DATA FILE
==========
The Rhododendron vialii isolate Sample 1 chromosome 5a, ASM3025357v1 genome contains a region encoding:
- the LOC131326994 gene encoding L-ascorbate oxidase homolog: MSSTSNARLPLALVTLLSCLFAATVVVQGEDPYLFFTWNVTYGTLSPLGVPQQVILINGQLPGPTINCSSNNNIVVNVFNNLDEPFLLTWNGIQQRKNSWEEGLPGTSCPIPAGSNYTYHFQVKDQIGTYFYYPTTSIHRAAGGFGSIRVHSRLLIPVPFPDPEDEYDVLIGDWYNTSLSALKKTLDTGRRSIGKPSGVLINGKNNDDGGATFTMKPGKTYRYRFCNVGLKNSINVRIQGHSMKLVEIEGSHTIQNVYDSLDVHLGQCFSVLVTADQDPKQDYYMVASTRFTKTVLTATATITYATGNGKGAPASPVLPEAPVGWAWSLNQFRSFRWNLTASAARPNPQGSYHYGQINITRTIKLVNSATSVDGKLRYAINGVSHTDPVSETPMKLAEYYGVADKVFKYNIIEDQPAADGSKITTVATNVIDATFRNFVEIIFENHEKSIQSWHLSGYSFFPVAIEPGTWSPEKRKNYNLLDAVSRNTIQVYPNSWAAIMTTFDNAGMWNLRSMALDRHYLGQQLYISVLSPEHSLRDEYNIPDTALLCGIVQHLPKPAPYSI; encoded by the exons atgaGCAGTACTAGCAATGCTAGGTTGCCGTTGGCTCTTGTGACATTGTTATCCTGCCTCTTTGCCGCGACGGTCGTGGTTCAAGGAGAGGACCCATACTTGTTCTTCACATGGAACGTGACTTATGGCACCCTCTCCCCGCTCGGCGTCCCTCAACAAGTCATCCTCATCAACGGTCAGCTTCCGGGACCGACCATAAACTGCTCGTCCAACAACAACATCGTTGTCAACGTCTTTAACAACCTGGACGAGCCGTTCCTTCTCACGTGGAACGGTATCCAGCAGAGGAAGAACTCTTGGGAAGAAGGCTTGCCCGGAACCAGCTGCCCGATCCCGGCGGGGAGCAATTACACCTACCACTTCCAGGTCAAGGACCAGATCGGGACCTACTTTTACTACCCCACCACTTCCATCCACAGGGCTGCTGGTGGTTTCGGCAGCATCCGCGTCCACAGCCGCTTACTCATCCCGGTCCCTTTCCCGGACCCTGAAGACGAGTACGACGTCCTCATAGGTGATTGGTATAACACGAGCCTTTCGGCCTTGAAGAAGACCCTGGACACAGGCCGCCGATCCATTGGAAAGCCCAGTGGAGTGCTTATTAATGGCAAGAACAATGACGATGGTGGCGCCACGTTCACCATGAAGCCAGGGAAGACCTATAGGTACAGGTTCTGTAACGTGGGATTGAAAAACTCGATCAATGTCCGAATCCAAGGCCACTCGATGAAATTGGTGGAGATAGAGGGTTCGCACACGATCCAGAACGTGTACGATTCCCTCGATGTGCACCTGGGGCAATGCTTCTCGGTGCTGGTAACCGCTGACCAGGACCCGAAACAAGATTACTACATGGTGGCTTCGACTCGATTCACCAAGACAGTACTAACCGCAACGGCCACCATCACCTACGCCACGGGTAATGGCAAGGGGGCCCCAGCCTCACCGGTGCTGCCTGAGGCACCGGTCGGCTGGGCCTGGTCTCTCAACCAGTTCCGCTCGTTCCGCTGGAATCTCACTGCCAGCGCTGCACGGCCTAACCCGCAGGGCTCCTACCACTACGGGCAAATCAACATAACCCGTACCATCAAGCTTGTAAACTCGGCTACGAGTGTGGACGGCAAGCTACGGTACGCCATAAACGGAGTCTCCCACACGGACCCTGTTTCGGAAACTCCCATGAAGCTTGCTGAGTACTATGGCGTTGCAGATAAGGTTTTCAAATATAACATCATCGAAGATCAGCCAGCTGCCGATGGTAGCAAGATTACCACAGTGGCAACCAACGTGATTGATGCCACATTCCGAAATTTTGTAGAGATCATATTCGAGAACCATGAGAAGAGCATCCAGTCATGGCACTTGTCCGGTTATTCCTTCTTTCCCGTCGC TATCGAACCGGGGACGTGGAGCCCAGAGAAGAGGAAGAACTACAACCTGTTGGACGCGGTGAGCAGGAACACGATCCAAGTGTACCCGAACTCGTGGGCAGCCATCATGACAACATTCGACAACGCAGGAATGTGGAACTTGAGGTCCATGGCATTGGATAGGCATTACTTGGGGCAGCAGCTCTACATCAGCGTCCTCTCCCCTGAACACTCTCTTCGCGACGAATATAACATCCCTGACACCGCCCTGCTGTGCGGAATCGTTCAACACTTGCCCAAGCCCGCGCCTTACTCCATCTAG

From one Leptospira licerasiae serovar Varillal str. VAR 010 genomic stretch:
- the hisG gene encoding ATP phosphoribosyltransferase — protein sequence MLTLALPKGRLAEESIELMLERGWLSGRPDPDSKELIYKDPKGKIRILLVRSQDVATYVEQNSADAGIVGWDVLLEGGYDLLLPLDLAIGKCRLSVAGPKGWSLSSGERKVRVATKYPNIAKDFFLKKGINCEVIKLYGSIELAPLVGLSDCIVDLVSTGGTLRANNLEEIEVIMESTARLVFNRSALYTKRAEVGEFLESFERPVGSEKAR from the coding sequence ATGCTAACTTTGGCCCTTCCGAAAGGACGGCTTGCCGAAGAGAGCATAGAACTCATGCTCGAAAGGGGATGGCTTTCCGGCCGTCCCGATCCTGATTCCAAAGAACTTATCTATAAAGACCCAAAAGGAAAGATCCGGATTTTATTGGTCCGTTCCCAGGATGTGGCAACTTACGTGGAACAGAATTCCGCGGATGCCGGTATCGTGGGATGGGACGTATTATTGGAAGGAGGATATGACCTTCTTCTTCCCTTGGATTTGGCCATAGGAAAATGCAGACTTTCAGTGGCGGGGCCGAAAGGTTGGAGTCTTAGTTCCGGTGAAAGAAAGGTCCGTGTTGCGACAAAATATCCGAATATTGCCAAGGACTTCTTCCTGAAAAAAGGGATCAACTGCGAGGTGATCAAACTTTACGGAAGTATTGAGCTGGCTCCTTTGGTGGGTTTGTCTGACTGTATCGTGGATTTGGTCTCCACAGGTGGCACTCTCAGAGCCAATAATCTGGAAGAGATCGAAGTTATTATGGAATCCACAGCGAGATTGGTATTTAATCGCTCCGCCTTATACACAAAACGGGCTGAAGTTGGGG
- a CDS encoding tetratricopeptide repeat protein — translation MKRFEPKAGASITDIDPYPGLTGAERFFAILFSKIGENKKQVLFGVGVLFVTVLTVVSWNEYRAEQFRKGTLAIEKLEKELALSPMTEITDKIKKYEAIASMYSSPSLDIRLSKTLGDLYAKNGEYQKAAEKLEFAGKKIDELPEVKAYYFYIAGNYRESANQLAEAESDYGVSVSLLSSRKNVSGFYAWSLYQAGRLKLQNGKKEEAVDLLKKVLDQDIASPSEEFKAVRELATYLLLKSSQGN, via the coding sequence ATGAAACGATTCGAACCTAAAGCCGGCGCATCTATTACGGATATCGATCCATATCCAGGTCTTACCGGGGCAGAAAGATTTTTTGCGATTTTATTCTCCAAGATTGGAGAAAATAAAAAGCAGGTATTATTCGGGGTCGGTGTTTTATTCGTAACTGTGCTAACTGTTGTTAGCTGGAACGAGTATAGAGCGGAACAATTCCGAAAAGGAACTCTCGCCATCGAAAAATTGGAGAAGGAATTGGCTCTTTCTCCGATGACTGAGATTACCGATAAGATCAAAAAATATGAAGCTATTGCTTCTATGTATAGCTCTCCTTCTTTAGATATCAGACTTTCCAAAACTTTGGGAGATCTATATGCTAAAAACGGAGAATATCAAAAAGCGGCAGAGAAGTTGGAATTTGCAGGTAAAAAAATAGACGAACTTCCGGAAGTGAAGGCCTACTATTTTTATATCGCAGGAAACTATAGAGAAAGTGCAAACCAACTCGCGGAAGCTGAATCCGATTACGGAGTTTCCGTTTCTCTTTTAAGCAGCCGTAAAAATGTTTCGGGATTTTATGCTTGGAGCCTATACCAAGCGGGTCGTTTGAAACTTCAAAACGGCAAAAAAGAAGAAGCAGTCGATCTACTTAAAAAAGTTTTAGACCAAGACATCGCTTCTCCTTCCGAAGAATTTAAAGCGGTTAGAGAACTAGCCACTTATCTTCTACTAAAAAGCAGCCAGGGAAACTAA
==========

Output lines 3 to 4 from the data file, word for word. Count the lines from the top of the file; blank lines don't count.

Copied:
From one Leptospira licerasiae serovar Varillal str. VAR 010 genomic stretch:
- the hisG gene encoding ATP phosphoribosyltransferase — protein sequence MLTLALPKGRLAEESIELMLERGWLSGRPDPDSKELIYKDPKGKIRILLVRSQDVATYVEQNSADAGIVGWDVLLEGGYDLLLPLDLAIGKCRLSVAGPKGWSLSSGERKVRVATKYPNIAKDFFLKKGINCEVIKLYGSIELAPLVGLSDCIVDLVSTGGTLRANNLEEIEVIMESTARLVFNRSALYTKRAEVGEFLESFERPVGSEKAR from the coding sequence ATGCTAACTTTGGCCCTTCCGAAAGGACGGCTTGCCGAAGAGAGCATAGAACTCATGCTCGAAAGGGGATGGCTTTCCGGCCGTCCCGATCCTGATTCCAAAGAACTTATCTATAAAGACCCAAAAGGAAAGATCCGGATTTTATTGGTCCGTTCCCAGGATGTGGCAACTTACGTGGAACAGAATTCCGCGGATGCCGGTATCGTGGGATGGGACGTATTATTGGAAGGAGGATATGACCTTCTTCTTCCCTTGGATTTGGCCATAGGAAAATGCAGACTTTCAGTGGCGGGGCCGAAAGGTTGGAGTCTTAGTTCCGGTGAAAGAAAGGTCCGTGTTGCGACAAAATATCCGAATATTGCCAAGGACTTCTTCCTGAAAAAAGGGATCAACTGCGAGGTGATCAAACTTTACGGAAGTATTGAGCTGGCTCCTTTGGTGGGTTTGTCTGACTGTATCGTGGATTTGGTCTCCACAGGTGGCACTCTCAGAGCCAATAATCTGGAAGAGATCGAAGTTATTATGGAATCCACAGCGAGATTGGTATTTAATCGCTCCGCCTTATACACAAAACGGGCTGAAGTTGGGG